Just choosing any display based on a claimed (or even measured) contrast figure seems a bit silly to me, so I'll still finalise any purchase with my eyes. However, having an understanding of what does and doesn't affect the image quality wrt contrast is certainly useful. It's also more interesting reading than someone just offering to sell a product. ;)
 

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Discussion Starter #6
Which projector is being used in that video and is a dynamic iris involved?
The video was done with a JVC RS20 (which doesn't have a dynamic iris). I believe I had the manual iris open and based on measurements from a while ago I expect that the projector was probably doing around 20k:1 and 30k:1 sequential CR. I could see the projector lighting up the screen in person with the all black image, but the camera didn't seem to pick it up. Maybe a different camera would have.

The pictures with 3 different room setups were done with a Panasonic AE8000 with the dynamic iris disabled and a Panasonic AE100 acting as a secondary light source for the top two images (to represent lights on or light coming into the room situations).

--Darin
 

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I decided to make a video to try to demonstrate something I have been showing in person for a long time. It probably works better in person, but it seems like it works okay in video form too.
To use a video to demonstrate the checkboard black (or lack thereof), the video camera must have a manual exposure control that is fixed when taking the comparison pictures. With automatic exposure control, the camera would try to brighten the black square when the rest of the image is covered.
 

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Discussion Starter #8 (Edited)
To use a video to demonstrate the checkboard black (or lack thereof), the video camera must have a manual exposure control that is fixed when taking the comparison pictures. With automatic exposure control, the camera would try to brighten the black square when the rest of the image is covered.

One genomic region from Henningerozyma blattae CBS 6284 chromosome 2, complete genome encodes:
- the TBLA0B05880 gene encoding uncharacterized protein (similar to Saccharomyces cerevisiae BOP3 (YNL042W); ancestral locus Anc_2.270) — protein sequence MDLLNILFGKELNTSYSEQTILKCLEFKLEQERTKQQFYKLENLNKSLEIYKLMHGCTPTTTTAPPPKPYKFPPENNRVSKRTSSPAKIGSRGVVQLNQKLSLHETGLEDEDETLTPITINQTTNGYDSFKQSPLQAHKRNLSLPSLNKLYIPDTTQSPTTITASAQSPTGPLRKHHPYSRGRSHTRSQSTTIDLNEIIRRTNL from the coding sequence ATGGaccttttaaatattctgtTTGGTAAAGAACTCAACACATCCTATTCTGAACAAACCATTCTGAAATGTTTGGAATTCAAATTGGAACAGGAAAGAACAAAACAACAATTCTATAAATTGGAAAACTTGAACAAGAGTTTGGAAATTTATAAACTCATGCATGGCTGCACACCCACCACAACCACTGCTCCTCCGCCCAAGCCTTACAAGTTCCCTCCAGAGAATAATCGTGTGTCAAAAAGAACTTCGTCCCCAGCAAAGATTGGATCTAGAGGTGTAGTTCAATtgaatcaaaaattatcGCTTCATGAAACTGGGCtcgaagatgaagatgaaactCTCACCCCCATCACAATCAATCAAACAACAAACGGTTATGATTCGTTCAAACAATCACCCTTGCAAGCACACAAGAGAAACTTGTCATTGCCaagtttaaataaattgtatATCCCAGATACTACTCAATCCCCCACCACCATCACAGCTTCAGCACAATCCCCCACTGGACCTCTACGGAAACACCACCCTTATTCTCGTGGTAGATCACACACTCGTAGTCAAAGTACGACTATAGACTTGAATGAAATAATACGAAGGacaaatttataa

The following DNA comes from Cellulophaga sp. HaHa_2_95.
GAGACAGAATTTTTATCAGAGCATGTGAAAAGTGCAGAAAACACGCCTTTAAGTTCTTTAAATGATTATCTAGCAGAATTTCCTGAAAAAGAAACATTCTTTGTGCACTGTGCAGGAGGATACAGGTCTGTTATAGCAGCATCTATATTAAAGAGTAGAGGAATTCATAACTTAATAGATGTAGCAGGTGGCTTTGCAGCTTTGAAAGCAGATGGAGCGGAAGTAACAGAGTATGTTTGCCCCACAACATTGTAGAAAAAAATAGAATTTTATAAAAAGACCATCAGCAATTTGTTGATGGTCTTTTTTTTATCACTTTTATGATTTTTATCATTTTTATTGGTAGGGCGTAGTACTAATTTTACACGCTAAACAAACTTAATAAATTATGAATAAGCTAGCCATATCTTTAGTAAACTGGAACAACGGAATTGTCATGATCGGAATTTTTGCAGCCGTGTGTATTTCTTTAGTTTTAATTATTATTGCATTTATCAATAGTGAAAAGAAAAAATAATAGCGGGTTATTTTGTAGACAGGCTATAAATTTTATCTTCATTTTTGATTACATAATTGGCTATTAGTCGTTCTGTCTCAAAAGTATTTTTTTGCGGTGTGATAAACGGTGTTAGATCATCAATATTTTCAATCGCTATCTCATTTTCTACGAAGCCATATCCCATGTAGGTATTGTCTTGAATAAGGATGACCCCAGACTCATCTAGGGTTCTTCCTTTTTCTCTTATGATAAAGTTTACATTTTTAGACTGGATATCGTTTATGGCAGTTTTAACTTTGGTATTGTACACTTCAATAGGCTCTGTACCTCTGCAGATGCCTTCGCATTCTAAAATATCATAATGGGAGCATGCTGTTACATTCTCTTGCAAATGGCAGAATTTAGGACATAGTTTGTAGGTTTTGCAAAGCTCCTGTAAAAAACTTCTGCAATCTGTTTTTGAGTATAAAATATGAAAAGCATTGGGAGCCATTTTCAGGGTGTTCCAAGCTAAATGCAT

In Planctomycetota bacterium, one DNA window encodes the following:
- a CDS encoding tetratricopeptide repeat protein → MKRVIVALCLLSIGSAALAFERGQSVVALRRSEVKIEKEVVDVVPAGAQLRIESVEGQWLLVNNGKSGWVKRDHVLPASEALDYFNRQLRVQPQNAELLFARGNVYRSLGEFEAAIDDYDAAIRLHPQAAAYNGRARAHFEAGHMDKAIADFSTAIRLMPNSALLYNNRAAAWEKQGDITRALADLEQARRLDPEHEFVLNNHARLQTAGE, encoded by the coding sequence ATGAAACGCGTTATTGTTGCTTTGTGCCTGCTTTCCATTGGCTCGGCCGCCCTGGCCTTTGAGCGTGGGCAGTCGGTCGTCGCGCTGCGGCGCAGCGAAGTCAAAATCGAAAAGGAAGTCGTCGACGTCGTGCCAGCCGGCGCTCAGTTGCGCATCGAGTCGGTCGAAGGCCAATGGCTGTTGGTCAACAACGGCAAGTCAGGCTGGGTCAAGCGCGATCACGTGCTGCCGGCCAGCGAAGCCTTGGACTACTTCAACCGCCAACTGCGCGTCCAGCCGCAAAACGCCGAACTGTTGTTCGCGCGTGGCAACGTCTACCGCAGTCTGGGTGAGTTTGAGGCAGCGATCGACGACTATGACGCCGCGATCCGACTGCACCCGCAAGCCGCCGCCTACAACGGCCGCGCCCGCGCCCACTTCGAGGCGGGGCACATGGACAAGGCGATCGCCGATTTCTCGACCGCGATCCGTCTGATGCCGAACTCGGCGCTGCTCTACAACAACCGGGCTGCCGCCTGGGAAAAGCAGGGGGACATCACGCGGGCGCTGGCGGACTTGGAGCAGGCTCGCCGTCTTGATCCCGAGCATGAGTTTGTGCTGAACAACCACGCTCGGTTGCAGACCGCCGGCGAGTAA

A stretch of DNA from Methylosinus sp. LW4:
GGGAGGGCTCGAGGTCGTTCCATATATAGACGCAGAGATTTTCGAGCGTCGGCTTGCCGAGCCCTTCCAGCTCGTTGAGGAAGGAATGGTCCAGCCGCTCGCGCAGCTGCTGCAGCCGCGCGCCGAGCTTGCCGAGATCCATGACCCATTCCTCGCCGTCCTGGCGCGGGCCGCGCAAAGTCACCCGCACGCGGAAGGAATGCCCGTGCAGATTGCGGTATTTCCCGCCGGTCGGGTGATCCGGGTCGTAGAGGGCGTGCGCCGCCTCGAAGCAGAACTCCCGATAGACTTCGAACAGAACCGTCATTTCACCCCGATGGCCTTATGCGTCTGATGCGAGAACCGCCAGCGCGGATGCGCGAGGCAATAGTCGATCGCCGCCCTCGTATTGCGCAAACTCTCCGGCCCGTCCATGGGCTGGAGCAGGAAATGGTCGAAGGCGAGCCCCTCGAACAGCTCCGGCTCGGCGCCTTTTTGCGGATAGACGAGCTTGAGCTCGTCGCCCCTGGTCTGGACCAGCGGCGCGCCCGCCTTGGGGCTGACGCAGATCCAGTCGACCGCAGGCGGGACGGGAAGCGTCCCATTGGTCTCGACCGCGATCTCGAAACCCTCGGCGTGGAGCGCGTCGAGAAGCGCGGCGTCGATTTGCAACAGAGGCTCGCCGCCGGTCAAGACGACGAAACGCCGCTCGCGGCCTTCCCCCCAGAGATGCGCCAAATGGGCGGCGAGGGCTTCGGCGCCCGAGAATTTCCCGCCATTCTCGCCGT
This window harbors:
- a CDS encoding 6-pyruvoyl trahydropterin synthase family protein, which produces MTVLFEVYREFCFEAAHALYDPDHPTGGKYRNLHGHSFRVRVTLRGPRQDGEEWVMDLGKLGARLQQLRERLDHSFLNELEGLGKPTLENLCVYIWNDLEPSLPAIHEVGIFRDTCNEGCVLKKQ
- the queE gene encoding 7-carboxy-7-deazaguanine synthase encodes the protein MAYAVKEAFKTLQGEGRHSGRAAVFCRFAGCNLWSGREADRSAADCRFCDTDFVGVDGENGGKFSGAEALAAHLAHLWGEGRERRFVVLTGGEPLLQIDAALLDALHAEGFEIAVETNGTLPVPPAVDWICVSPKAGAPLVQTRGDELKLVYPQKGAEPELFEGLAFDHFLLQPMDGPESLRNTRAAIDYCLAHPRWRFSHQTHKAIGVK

How is the automatic exposure control different than what the human eye does, which is what I really want to demonstrate, since that is what I can demonstrate in person?

If I made the camera keep the "black" part of the image at say encoded level 0 or 1 both when the full checkerboard is shown and when only the center of one of the darker rectangles is shown, then that would not demonstrate how the human eye works when I do this demonstration in person. While not perfect, it seems to me that what I showed better demonstrates what happens in person.

The effect of the dark part of the image looking brighter was even more pronounced in person than what I see in the video. In person the center of the dark rectangle looked pretty bright. Definitely wouldn't be a good black floor.

If I am missing something here please let me know what that is.

Thanks,
Darin
 

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Best approach is in the middle. Many cameras have auto exposure algorithms that try to capture an object as if it was lit well, even when it is very dim. They will likely do a combination of lowering the video shutter speed and bumping ISO. In any case, the object may look like it was in daylight while your eyes will see differently, even after you get used to the low light. So having manual exposure helps.

To Darin's point though, I would tweak the manual exposure to match what my eyes see for each pattern, assuming the LCD/vewfinder is true to what is being recorded.
 

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DP,
Did you ever get an OLED? I would be curious to see how the theoretical ultimate ANSI and on/off cr of the OLED would compare to a projector.
 

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Discussion Starter #11

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Tiger Direct is closing some of their stores, so I decided to stop by there last week. I was with my family and told them if it was under $2K then I was buying it. Unfortunately, it was $2600.

I think I might have actually asked my brother and sister to go in with me and give it to my dad for his bday. Next year it will probably be $1500, but I may grab one before then.